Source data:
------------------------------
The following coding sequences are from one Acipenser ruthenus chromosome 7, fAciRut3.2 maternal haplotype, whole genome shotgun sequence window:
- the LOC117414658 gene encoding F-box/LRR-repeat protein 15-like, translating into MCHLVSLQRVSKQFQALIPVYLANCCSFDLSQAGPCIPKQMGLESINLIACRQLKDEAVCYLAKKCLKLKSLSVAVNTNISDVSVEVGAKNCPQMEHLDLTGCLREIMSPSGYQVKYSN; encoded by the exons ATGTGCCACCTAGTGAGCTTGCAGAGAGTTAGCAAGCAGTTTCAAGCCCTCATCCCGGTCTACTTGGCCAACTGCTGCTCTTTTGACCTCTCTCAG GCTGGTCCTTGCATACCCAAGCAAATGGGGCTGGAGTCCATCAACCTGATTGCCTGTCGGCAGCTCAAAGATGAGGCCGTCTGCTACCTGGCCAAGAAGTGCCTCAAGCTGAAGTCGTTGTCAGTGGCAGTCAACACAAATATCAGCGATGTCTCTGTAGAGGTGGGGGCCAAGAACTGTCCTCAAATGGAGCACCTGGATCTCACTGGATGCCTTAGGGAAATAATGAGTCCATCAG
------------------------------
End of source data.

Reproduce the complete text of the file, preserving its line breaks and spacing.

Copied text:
The following coding sequences are from one Acipenser ruthenus chromosome 7, fAciRut3.2 maternal haplotype, whole genome shotgun sequence window:
- the LOC117414658 gene encoding F-box/LRR-repeat protein 15-like, translating into MCHLVSLQRVSKQFQALIPVYLANCCSFDLSQAGPCIPKQMGLESINLIACRQLKDEAVCYLAKKCLKLKSLSVAVNTNISDVSVEVGAKNCPQMEHLDLTGCLREIMSPSGYQVKYSN; encoded by the exons ATGTGCCACCTAGTGAGCTTGCAGAGAGTTAGCAAGCAGTTTCAAGCCCTCATCCCGGTCTACTTGGCCAACTGCTGCTCTTTTGACCTCTCTCAG GCTGGTCCTTGCATACCCAAGCAAATGGGGCTGGAGTCCATCAACCTGATTGCCTGTCGGCAGCTCAAAGATGAGGCCGTCTGCTACCTGGCCAAGAAGTGCCTCAAGCTGAAGTCGTTGTCAGTGGCAGTCAACACAAATATCAGCGATGTCTCTGTAGAGGTGGGGGCCAAGAACTGTCCTCAAATGGAGCACCTGGATCTCACTGGATGCCTTAGGGAAATAATGAGTCCATCAG